Meaning Of Reverse Takeover (RTO)


Meaning Of Reverse Takeover (RTO)

What is Reverse Take-Over (RTO)?
This is a situation where a larger unlisted company takes over a smaller listed company through a share-for-share exchange. This implies then that a larger number of shares in the smaller listed company will have to be issued to the shareholders of the larger unlisted company. The effect of this takeover is that the shareholders of the unlisted company will have the majority shares of the smaller listed company, making them to have control of the listed company.
Synonymous to saying that a young 21 year old man wants to get married to a 40 year old beautiful woman but has no bride price. He decided to enslave all of his family members as bride price. The woman then in effect controls the family members and even the gentleman. Sounds funny, yeah? I trust this better explains RTO.

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Anyway, IFRS 10 provides a clear definition of what control is and provides that an investor controls an investee when:
  1. The investor has power over the investee, and
  2. The investor is exposed, or has rights, to variable returns from its involvement with the investee, and
  3. The investor has the ability to affect those returns through its power over the investee.
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In simple terms, control is normally assumed when one entity owns more than half of the equity shares of another entity.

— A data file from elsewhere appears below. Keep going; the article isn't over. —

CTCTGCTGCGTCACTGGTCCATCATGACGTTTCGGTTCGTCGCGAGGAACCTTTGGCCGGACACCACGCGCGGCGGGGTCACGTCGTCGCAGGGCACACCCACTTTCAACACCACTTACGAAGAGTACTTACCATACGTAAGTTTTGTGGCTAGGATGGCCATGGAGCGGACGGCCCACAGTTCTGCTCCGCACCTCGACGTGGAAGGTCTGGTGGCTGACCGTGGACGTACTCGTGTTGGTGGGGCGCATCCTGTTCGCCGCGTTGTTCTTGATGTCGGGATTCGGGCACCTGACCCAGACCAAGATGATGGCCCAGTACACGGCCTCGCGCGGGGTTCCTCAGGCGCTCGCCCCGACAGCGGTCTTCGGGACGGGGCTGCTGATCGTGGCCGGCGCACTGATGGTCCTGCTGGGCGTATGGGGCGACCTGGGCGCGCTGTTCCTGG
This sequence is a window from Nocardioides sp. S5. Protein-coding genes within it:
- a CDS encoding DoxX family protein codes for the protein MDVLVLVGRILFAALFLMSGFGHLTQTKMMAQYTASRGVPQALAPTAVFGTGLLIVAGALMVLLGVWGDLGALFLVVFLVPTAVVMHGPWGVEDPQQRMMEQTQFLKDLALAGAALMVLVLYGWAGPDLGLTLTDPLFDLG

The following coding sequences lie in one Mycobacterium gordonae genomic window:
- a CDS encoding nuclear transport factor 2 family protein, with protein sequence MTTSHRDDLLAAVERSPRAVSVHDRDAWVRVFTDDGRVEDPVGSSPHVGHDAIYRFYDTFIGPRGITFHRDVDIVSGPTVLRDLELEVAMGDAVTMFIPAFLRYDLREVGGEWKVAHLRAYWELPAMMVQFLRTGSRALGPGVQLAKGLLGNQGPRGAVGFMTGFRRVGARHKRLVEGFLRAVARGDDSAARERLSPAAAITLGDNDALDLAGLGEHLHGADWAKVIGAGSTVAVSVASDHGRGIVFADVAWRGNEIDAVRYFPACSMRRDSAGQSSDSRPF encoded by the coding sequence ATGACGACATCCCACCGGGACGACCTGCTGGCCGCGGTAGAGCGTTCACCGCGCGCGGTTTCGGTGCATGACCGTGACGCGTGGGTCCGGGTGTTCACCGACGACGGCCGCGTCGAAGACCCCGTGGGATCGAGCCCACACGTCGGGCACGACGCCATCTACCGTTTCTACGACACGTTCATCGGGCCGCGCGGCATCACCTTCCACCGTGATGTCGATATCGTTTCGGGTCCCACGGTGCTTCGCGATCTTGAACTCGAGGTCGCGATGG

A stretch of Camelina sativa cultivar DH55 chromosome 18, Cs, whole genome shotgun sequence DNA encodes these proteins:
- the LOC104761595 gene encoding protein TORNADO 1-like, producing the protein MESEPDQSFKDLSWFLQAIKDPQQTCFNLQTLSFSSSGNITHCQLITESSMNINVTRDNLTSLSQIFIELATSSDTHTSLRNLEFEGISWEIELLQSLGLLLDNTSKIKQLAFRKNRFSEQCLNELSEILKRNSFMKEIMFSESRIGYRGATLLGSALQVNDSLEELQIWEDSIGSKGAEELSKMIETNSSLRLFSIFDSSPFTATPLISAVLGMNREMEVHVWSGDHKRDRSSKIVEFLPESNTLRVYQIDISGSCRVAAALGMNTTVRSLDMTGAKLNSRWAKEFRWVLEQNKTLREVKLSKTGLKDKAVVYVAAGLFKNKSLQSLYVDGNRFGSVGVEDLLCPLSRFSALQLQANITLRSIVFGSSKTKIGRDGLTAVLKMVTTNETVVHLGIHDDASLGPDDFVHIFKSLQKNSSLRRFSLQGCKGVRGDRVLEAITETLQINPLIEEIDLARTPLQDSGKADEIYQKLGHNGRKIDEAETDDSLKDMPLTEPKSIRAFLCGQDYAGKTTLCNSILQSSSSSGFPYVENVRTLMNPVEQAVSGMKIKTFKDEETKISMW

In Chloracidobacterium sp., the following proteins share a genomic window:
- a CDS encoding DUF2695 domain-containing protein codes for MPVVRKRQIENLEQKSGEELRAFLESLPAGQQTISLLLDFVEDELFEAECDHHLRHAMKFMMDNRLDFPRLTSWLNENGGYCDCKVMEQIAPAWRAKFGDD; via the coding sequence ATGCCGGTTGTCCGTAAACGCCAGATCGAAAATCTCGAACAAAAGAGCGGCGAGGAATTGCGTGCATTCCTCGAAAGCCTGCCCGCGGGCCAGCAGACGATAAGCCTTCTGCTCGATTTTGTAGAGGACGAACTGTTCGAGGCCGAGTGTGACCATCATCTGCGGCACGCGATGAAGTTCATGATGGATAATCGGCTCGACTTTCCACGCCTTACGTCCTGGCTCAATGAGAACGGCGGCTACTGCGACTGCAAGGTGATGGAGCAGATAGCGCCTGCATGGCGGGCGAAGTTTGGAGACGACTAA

A RTO often times involves listed companies that are actively involved in trading on the stock exchange or shell companies that are not involved in active trading. RTO is another form a company could get listed as the investee company automatically satisfies listing requirements.

The transition on completion of RTO is that the smaller listed company is to be managed by the top executives of the larger unlisted company and it can be agreed to take on the name of the larger unlisted company. After all, once control is gotten, it comes with all accompanying features.

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Of course, there are drawbacks of RTO but let us look at some benefits first:
  1.  Speed: For example “the process of listing a company on Nigerian Stock Exchange (NSE) market involves a number of strategic steps; the exact steps taken will vary from company to company by the method of flotation and the market the company join” Whereas, RTO will be completed very fast that this.
  2. Greater opportunity to carry out further acquisitions.
  3. Easy access to capital markets.
  4. Less regulation documentations.
However, a few potential drawbacks would be:
  1. Adverse change in governance from the synergy of the two companies
  2. High risk of unlisted company not scrutinizing the smaller listed company.
Conclusion:
Inasmuch as RTO is a cheaper and easier way to get large but unlisted company quoted on the stock exchange without stringent regulatory procedures and requirements, it is fair to emphasize that there is no easy way to success, invariably there is no explicit easy route to achieve listing on the stock exchange. Exactly the same way, there are social and ethical considerations around the unison between a 21 year old man and a 40 year old woman, it isn’t easy as it seems! LOL!

Adeniyi Asade ACCA, ACA

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